Govt tries to fix MHR mess

James Riley
Editorial Director

The federal government has agreed to make a series of changes to the controversial My Health Record service in the face of widespread public criticism and debate.

In a statement late on Tuesday night, health minister Greg Hunt said he would be “removing any ambiguity” from the legislation underpinning MHR, altering the bill to ensure that authorities looking to access the data stored on the service must have a warrant.

The government said it would also now allowed those with a MHR to permanently delete it and the data if they wish. This is a big switch from the current policy, which allows users to cancel their account but stores the data until 30 years after their death.

Greg Hunt: Changes to MHR Act will mean account holders can permanently delete their data

The opt-out period was launched two weeks ago, and was met with an array of criticisms and outrage.

A central issue surrounding the ability for law enforcement and government agencies to access the data stored on MHR without a warrant.

Section 70 of the My Health Record Act says that the Australian Digital Health Agency only has to “reasonably believe” that the release of the data is “reasonably necessary” to assist with the prevention, detection, prosecution or punishment of a criminal office, the enforcement of laws or the “protection of the public revenue”.

The government and the ADHA has continually maintained that the legislation is overridden by the agency’s own charter, which requires a court-issued order for data to be handed over.

But this was widely criticised by doctors and digital and civil rights advocates, with Australian Medical Association president Tony Bartone telling the National Press Club last week he would be calling on the government to do “whatever it takes” to remove the ambiguity.

After meeting with the AMA and the Royal Australian College of General Practitioners in Melbourne on Tuesday night, Mr Hunt has agreed to amend the MHR legislation, which was passed by the Labor government in 2012.

“The amendment will ensure no record can be released to police or government agencies, for any purpose, without a court order. The Digital Health Agency’s policy is clear and categorical – no documents have been released in more than six years and no documents will be released without a court order. This will be enshrined in legislation,” Mr Hunt said.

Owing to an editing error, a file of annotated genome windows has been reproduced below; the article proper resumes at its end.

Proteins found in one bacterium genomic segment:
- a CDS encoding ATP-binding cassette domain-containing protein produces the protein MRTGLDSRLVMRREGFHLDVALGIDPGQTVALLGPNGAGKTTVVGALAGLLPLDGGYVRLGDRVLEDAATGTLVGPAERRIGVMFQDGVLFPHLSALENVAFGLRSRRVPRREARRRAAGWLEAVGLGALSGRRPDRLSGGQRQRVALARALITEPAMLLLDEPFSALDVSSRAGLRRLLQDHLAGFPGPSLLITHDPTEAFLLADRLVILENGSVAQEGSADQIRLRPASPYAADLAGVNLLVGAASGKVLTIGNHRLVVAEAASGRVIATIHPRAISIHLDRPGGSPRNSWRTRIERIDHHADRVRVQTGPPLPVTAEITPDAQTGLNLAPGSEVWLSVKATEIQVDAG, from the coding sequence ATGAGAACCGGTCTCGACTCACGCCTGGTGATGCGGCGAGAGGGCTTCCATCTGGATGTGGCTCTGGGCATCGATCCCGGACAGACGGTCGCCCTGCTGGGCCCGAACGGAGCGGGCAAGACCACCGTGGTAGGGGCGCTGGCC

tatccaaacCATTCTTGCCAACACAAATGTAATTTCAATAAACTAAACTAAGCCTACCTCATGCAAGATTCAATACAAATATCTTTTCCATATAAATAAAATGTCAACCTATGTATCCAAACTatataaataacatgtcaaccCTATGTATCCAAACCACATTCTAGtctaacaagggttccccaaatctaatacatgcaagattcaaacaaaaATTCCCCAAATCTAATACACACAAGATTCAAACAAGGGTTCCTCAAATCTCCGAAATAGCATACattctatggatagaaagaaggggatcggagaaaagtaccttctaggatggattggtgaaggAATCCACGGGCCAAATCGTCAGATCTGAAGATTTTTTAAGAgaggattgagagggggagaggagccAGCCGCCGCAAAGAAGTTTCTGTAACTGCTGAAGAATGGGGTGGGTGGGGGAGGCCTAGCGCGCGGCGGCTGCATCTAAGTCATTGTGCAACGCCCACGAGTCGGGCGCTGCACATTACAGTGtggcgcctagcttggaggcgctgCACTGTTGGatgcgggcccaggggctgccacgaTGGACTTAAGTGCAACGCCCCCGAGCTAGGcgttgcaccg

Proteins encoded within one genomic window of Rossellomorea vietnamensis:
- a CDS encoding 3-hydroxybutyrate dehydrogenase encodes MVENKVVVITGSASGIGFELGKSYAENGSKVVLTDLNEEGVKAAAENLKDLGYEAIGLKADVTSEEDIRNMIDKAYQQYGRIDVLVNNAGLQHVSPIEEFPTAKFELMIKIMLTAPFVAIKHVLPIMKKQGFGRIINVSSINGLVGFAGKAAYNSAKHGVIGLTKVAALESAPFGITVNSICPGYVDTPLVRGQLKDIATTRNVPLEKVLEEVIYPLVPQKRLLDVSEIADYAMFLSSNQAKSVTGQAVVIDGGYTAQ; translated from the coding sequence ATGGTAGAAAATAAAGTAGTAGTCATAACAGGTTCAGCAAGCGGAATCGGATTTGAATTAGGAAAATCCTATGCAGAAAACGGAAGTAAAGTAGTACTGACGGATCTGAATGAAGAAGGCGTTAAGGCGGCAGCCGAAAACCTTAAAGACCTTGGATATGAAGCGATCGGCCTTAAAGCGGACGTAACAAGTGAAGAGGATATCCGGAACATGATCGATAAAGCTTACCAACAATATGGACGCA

“This change to the My Health Record Act will therefore remove any ambiguity on this matter.”

The government will also be amending the legislation to allow people to permanently delete their data from their digital health record in a major shift from the current policy, with changes made to “ensure if someone wishes to cancel their record, they will be able to do so permanently, with their record deleted from the system”.

The communications strategy of the ADHA has also been widely criticised, including by Dr Bartone, and Mr Hunt said more will be done to convey the virtues of MHR.

“The government will also work with medical leaders on additional communications to the public about the benefits and purpose of the My Health Record, so they can make an informed choice,” Mr Hunt.

While the changes address some of the central issues surrounding MHR, many others still remain.

There are significant concerns that the trove of valuable medical data will act as a “honeypot” for hackers, with a breach “just a matter of time” according to Electronic Frontiers Australia board member Justin Warren.

The switch from an opt-in service to an opt-out one is also an “abuse of trust” by the government, the Australian Privacy Foundation’s Bernard Robertson-Dunn said.

The Opposition has called on the government to extend the three-month, while politicians from both sides of the aisle have said they will be opting out of the service.

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